The Middle East has also become the somewhat unlikely poster-region for another emerging facet of the Obama doctrine: cyberwar efforts. The recently revealed "Olympic Games", a program of sophisticated attacks on computers in Iran's nuclear enrichment facilities engineered and unleashed by the National Security Agency (NSA) and Unit 8200, Israel's equivalent of the NSA. As with other facets of the new way of war, these efforts were begun under the Bush administration but significantly accelerated under the current president, who became the first US commander-in-chief to order sustained cyberattacks designed to cripple another country's infrastructure.
Even the State Department has, albeit modestly, become involved in cyberwar efforts. In a category-blurring speaking engagement, Secretary of State Hillary Clinton gave a speech at the recent Special Operations Forces Industry Conference in Florida where she talked up her department's eagerness to join in the new American way of war. "We need Special Operations Forces who are as comfortable drinking tea with tribal leaders as raiding a terrorist compound,"' she told the crowd. "We also need diplomats and development experts who are up to the job of being your partners."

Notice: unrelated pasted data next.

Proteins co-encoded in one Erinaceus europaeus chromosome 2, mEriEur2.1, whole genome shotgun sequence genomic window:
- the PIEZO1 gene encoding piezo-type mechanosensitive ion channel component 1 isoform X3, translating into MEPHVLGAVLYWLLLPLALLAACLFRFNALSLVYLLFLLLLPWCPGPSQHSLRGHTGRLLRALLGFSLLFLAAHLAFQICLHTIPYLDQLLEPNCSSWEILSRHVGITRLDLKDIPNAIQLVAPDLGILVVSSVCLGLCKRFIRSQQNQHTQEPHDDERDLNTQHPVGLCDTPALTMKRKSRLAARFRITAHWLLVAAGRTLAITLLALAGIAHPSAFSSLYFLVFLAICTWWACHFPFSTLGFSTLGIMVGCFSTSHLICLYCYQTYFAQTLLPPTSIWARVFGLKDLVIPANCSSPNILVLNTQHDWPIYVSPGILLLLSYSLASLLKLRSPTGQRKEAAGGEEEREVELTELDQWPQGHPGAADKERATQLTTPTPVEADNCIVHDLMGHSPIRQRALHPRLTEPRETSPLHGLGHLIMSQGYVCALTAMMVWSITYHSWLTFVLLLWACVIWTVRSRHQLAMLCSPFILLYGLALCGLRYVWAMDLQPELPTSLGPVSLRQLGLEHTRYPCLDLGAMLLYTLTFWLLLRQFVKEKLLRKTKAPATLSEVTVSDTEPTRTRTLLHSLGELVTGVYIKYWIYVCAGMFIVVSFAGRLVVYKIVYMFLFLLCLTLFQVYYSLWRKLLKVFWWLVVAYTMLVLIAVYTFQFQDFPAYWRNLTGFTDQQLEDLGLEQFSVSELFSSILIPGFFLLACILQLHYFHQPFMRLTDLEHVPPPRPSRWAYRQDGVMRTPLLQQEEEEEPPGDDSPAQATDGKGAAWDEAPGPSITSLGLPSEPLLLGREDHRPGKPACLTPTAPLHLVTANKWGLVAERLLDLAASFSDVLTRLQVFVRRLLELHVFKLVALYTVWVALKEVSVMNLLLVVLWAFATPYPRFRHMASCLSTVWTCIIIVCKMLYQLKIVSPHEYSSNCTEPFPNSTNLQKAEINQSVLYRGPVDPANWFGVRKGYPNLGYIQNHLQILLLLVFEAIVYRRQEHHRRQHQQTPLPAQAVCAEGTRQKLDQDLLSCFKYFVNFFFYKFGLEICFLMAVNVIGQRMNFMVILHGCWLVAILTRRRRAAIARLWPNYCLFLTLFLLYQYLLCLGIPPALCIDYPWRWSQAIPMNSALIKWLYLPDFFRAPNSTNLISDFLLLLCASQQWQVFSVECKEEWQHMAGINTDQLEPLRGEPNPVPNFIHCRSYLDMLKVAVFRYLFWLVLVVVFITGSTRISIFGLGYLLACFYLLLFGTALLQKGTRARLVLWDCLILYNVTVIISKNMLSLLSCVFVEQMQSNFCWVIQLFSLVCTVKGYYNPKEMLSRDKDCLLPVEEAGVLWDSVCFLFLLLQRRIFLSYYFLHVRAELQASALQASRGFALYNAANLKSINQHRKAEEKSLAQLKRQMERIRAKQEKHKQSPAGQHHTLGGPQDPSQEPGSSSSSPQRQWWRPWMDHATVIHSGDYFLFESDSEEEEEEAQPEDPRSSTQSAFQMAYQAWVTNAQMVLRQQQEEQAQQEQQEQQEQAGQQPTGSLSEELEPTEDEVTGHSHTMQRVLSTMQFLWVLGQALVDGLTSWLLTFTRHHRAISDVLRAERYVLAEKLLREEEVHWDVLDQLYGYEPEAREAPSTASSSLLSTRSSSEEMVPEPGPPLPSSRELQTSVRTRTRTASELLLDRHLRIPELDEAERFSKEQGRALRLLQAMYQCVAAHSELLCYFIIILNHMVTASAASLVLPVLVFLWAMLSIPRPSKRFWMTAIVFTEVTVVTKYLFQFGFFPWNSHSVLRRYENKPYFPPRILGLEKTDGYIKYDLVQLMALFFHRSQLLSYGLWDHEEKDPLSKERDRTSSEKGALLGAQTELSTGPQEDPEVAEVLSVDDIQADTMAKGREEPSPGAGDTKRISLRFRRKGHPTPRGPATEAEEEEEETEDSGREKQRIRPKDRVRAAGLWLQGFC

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Across the globe
Clinton then took the opportunity to tout her agency's online efforts, aimed at websites used by al-Qaeda's affiliate in Yemen. When al-Qaeda recruitment messages appeared on the latter, she said, "our team plastered the same sites with altered versions... that showed the toll al-Qaeda attacks have taken on the Yemeni people". She further noted that this information-warfare mission was carried out by experts at State's Center for Strategic Counterterrorism Communications with assistance, not surprisingly, from the military and the US Intelligence Community.